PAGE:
Create a "feelings" book about forgiveness using a variety of fabrics and textures. Have the students brainstorm the words they would use to describe the feelings of the two servants in the story. Ask them to consider how the first servant felt when the king forgave him that huge debt, then how the other servant felt when he was denied forgiveness. Explain that sometimes we can better remember ideas like forgiveness and unforgiveness when we associate them with something we can touch or feel. Have individuals or groups make a page for a book that says "Unforgiveness feels like …" Then have them cut and paste squares of cloth, sandpaper, or other textures that represent the negative feelings that they listed. Next, make a second page that contrasts with the first, "Forgiveness feels like …" using the textures that they would associate with the positive feelings listed. Tie or fasten the two pages together as a literal book of "feelings" about forgiveness.
Make a wall hanging from burlap, muslin, and charcoal to represent our need for repentance and forgiveness. Discuss the message of the parable, that we owe a debt to God we can never repay. Allow the children to touch the burlap, and explain that sometimes in the past people used to wear scratchy cloth like burlap as a reminder to be humble before God. Also demonstrate writing on the muslin with the charcoal. Share that charcoal is made from burned wood and represents ashes that are often used to symbolize the sin in our lives that only God can forgive. Instruct the participants that they are going to create a wall hanging out of these materials as a reminder of our need for God’s mercy and Jesus’ message to forgive one another. Have the children select a verse from the parable such as "forgive your brother or sister from your heart" to write with the charcoal on the muslin. Then attach the muslin with fabric glue to the burlap banner. Create a pocket at the top of the banner for a dowel rod. Display the banner in a classroom or hallway.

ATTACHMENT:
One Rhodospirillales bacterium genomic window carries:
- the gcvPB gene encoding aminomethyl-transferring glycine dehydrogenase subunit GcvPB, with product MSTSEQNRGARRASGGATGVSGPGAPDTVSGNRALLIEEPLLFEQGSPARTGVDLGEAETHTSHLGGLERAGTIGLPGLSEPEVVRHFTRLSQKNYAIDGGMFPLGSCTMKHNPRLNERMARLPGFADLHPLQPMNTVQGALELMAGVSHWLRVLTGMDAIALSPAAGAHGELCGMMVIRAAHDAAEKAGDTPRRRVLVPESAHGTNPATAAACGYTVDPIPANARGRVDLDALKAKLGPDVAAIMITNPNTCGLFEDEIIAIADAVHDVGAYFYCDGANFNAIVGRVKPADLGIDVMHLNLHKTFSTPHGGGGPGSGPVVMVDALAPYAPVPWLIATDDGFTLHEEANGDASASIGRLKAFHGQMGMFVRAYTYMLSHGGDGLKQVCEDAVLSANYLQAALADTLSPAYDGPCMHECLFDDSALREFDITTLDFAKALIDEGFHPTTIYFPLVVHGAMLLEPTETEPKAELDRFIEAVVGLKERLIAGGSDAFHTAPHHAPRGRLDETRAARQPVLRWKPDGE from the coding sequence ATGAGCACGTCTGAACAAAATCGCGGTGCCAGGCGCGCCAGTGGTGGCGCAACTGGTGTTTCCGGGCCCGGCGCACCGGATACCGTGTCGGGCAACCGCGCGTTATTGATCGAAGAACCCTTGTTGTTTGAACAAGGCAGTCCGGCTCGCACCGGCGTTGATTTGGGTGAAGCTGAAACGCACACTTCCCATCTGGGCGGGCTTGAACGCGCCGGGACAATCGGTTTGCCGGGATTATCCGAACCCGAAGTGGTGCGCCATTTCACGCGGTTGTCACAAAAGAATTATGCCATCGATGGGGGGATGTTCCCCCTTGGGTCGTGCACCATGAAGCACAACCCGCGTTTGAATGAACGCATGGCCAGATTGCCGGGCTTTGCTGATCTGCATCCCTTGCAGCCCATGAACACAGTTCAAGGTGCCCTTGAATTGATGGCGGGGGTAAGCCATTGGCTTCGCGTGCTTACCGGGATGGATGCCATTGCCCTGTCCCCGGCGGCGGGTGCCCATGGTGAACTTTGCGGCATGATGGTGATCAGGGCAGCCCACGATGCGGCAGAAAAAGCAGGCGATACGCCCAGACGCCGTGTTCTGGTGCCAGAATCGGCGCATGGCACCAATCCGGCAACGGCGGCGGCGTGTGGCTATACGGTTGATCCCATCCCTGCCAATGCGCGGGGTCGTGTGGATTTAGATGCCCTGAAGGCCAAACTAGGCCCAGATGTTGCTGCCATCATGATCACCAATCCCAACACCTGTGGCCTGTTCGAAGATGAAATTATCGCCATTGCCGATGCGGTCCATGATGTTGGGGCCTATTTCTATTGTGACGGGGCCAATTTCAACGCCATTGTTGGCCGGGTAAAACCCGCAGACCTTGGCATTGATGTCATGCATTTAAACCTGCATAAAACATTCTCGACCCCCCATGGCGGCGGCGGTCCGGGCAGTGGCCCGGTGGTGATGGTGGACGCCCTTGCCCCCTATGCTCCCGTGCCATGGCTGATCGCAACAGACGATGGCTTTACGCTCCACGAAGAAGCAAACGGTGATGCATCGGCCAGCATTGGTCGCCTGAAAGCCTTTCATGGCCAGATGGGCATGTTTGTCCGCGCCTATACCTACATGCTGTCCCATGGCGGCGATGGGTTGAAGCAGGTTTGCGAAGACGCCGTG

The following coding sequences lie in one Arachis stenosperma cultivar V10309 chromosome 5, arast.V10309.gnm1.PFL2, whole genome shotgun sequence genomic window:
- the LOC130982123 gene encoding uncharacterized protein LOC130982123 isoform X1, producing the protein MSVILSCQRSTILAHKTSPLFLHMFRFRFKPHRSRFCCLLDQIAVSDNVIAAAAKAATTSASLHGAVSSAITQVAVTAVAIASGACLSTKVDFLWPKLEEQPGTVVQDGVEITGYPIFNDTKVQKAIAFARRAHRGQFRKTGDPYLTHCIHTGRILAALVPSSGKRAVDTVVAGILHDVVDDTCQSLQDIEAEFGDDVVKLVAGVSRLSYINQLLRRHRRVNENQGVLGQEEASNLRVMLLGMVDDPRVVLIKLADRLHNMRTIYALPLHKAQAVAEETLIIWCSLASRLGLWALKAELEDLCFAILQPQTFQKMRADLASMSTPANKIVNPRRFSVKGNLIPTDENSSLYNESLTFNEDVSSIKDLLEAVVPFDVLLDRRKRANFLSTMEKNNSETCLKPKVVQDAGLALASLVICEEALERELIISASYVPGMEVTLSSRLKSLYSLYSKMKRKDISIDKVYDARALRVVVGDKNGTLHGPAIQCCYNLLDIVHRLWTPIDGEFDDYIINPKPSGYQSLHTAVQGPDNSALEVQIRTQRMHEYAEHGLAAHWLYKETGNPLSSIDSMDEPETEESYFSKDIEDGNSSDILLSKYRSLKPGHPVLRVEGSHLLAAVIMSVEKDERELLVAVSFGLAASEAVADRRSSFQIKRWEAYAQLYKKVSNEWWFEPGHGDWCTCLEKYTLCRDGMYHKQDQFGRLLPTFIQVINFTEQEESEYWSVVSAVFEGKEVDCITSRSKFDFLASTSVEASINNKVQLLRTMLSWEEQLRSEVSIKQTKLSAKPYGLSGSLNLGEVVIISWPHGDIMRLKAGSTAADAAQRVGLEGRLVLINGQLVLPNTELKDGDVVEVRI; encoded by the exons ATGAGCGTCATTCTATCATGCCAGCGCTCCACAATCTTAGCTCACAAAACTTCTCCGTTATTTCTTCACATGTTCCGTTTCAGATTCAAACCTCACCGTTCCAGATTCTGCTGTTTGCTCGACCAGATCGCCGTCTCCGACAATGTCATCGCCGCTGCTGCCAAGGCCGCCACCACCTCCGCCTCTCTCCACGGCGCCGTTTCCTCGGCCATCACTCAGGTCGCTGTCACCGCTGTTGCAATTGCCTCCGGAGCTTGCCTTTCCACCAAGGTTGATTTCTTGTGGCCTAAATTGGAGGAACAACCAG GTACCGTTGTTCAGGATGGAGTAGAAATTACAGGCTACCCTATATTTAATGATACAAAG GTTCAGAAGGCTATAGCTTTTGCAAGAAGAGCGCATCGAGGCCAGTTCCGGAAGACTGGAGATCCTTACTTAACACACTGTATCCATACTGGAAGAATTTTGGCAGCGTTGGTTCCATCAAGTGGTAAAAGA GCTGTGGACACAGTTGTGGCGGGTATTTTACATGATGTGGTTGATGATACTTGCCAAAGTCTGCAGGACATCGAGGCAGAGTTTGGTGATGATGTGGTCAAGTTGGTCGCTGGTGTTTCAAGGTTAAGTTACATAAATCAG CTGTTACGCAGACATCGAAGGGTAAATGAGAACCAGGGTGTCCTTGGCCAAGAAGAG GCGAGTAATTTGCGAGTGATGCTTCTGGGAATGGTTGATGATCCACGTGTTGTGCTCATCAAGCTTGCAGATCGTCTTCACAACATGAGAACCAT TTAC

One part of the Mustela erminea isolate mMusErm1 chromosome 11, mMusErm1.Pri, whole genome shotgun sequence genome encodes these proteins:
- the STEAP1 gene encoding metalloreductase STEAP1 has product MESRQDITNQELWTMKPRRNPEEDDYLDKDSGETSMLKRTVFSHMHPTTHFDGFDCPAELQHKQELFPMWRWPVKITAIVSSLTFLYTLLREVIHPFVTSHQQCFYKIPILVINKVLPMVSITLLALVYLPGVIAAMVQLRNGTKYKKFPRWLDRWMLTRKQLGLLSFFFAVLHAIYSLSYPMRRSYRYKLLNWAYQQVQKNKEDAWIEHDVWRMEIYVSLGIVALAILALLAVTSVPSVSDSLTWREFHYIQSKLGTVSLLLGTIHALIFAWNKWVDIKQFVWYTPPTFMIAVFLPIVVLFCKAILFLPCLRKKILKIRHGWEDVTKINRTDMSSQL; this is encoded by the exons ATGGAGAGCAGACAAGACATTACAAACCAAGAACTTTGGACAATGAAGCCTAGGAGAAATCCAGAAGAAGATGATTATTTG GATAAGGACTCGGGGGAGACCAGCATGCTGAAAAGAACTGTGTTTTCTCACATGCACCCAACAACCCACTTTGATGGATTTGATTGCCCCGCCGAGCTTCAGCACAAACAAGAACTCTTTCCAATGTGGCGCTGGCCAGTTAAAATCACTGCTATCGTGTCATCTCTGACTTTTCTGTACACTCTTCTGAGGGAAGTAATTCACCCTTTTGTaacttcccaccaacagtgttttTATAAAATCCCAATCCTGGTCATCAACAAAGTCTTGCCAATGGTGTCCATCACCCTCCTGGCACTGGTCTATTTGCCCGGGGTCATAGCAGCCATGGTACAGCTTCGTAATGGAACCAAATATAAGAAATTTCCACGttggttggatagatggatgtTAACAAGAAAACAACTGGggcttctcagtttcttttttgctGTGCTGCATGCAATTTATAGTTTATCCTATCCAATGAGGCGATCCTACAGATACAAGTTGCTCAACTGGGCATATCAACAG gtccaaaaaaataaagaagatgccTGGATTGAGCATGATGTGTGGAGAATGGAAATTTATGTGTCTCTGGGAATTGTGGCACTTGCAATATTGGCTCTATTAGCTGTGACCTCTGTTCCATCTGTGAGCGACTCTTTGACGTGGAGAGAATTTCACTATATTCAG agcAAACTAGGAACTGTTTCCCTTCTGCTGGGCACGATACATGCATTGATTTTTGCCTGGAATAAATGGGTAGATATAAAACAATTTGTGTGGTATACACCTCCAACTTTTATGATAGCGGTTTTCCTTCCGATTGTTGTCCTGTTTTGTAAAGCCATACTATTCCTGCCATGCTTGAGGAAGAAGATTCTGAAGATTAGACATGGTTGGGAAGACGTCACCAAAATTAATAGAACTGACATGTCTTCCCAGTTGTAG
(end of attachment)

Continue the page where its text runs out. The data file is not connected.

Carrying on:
Challenge writers to create a story in response to the parable in which characters pass on the misery or the good deed that was done to them. Encourage them to write about what they know; for example, what happens in the classroom after someone has pushed another student down on the playground? Let the students write collaboratively or alone, but encourage them to write a story or draw a cartoon series that shows several negative actions turned around by someone who refuses to "pass on" the angry, unforgiving attitude. Have the individuals or groups share their stories.
Introduce the poetry form known as the Cento – a poem made of up to 100 "borrowed lines" from other sources that are acknowledged or documented. Provide poems about forgiveness, as well as songs or hymn texts that focus on forgiveness. Explain that the goal is to weave the lines or ideas taken from sources into a new poem. After a time to read, copy lines, and rework the ideas into a Cento, invite the group to share their creations, explaining where they located the lines they used. Close by explaining that our lives are like Centos – God is the source of everything we are and have. Like the parable explains, we owe God more than we could ever repay. And, like the Cento, our goal is to create something beautiful with our lives to share with others.
Decorate a plate or a platter with non-toxic permanent paint to create a gift to pass on to another. Fill the plate with goodies such as cookies, dipped pretzels, or fruit and present the taste treats as a gift, requiring only that the recipient passes on the plate filled with other goodies as an offer of friendship and the challenge to keep the gift going. Explain the connection of "passing along the gift" to the parable’s message of offering freely to others what we have so freely been given by God.